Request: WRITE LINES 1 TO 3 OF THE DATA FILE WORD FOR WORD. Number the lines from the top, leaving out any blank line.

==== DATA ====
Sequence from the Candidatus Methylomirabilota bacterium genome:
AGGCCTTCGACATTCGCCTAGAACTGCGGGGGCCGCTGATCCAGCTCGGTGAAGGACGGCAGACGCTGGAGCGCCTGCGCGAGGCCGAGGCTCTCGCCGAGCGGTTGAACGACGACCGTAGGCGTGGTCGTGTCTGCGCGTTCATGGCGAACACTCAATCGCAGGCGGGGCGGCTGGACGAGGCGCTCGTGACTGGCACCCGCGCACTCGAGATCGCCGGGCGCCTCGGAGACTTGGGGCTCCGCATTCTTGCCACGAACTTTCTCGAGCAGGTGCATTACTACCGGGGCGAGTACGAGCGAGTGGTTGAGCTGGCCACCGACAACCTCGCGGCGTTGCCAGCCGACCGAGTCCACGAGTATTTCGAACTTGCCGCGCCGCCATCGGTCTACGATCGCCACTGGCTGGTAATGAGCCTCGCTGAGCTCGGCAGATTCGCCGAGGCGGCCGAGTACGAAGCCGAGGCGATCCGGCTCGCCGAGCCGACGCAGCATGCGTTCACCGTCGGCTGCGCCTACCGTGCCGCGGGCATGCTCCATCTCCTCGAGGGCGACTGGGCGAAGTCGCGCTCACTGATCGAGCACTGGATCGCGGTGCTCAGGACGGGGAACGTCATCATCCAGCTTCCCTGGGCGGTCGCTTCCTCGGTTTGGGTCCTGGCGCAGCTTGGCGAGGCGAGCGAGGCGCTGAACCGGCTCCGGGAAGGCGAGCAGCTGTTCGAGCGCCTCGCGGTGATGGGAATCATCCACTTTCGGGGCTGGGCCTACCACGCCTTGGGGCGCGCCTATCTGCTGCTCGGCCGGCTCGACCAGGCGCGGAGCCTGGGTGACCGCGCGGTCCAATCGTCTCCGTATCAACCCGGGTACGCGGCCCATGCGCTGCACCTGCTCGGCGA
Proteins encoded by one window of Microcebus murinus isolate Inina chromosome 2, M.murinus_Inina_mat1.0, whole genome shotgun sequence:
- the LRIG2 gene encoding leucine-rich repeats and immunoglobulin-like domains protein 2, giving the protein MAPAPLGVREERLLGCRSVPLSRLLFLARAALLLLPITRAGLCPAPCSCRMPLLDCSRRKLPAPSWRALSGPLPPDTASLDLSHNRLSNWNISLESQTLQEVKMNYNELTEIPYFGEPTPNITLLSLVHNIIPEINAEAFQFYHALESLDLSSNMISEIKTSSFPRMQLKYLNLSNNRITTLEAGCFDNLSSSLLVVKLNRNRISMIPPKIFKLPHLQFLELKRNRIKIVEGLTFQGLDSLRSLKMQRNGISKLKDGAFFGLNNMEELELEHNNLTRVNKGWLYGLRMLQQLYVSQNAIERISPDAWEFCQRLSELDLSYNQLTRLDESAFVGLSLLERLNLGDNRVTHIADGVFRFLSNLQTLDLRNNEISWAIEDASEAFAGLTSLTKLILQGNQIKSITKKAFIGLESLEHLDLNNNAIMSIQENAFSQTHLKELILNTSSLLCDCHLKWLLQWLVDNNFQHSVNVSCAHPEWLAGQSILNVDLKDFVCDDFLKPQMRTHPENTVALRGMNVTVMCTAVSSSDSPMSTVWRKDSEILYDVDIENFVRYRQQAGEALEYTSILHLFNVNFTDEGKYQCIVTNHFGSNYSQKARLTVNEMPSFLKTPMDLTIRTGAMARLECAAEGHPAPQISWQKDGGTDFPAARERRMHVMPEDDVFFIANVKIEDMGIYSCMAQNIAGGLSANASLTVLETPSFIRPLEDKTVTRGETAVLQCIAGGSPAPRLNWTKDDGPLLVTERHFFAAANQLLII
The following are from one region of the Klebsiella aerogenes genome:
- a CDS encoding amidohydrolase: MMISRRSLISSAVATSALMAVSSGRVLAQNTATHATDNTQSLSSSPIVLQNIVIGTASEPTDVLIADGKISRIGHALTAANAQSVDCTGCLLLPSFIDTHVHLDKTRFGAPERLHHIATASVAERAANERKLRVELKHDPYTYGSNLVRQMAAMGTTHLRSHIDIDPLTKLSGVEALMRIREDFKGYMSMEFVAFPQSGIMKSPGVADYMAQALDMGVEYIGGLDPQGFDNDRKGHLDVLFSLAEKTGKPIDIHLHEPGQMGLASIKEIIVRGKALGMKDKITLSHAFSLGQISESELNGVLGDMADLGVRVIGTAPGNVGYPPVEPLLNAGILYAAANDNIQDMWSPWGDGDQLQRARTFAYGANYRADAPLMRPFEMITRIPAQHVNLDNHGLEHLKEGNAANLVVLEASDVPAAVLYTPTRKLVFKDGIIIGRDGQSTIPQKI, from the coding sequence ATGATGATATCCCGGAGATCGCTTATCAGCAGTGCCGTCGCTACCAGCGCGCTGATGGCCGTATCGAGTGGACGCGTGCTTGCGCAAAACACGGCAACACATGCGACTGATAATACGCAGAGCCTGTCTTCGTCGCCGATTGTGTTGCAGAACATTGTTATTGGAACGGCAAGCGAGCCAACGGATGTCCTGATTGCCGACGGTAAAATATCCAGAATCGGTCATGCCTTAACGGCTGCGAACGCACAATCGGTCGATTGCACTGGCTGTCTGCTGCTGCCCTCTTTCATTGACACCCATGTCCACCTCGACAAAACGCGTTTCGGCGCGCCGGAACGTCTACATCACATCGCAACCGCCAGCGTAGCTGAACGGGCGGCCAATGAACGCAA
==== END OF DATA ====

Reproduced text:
Sequence from the Candidatus Methylomirabilota bacterium genome:
AGGCCTTCGACATTCGCCTAGAACTGCGGGGGCCGCTGATCCAGCTCGGTGAAGGACGGCAGACGCTGGAGCGCCTGCGCGAGGCCGAGGCTCTCGCCGAGCGGTTGAACGACGACCGTAGGCGTGGTCGTGTCTGCGCGTTCATGGCGAACACTCAATCGCAGGCGGGGCGGCTGGACGAGGCGCTCGTGACTGGCACCCGCGCACTCGAGATCGCCGGGCGCCTCGGAGACTTGGGGCTCCGCATTCTTGCCACGAACTTTCTCGAGCAGGTGCATTACTACCGGGGCGAGTACGAGCGAGTGGTTGAGCTGGCCACCGACAACCTCGCGGCGTTGCCAGCCGACCGAGTCCACGAGTATTTCGAACTTGCCGCGCCGCCATCGGTCTACGATCGCCACTGGCTGGTAATGAGCCTCGCTGAGCTCGGCAGATTCGCCGAGGCGGCCGAGTACGAAGCCGAGGCGATCCGGCTCGCCGAGCCGACGCAGCATGCGTTCACCGTCGGCTGCGCCTACCGTGCCGCGGGCATGCTCCATCTCCTCGAGGGCGACTGGGCGAAGTCGCGCTCACTGATCGAGCACTGGATCGCGGTGCTCAGGACGGGGAACGTCATCATCCAGCTTCCCTGGGCGGTCGCTTCCTCGGTTTGGGTCCTGGCGCAGCTTGGCGAGGCGAGCGAGGCGCTGAACCGGCTCCGGGAAGGCGAGCAGCTGTTCGAGCGCCTCGCGGTGATGGGAATCATCCACTTTCGGGGCTGGGCCTACCACGCCTTGGGGCGCGCCTATCTGCTGCTCGGCCGGCTCGACCAGGCGCGGAGCCTGGGTGACCGCGCGGTCCAATCGTCTCCGTATCAACCCGGGTACGCGGCCCATGCGCTGCACCTGCTCGGCGA
Proteins encoded by one window of Microcebus murinus isolate Inina chromosome 2, M.murinus_Inina_mat1.0, whole genome shotgun sequence: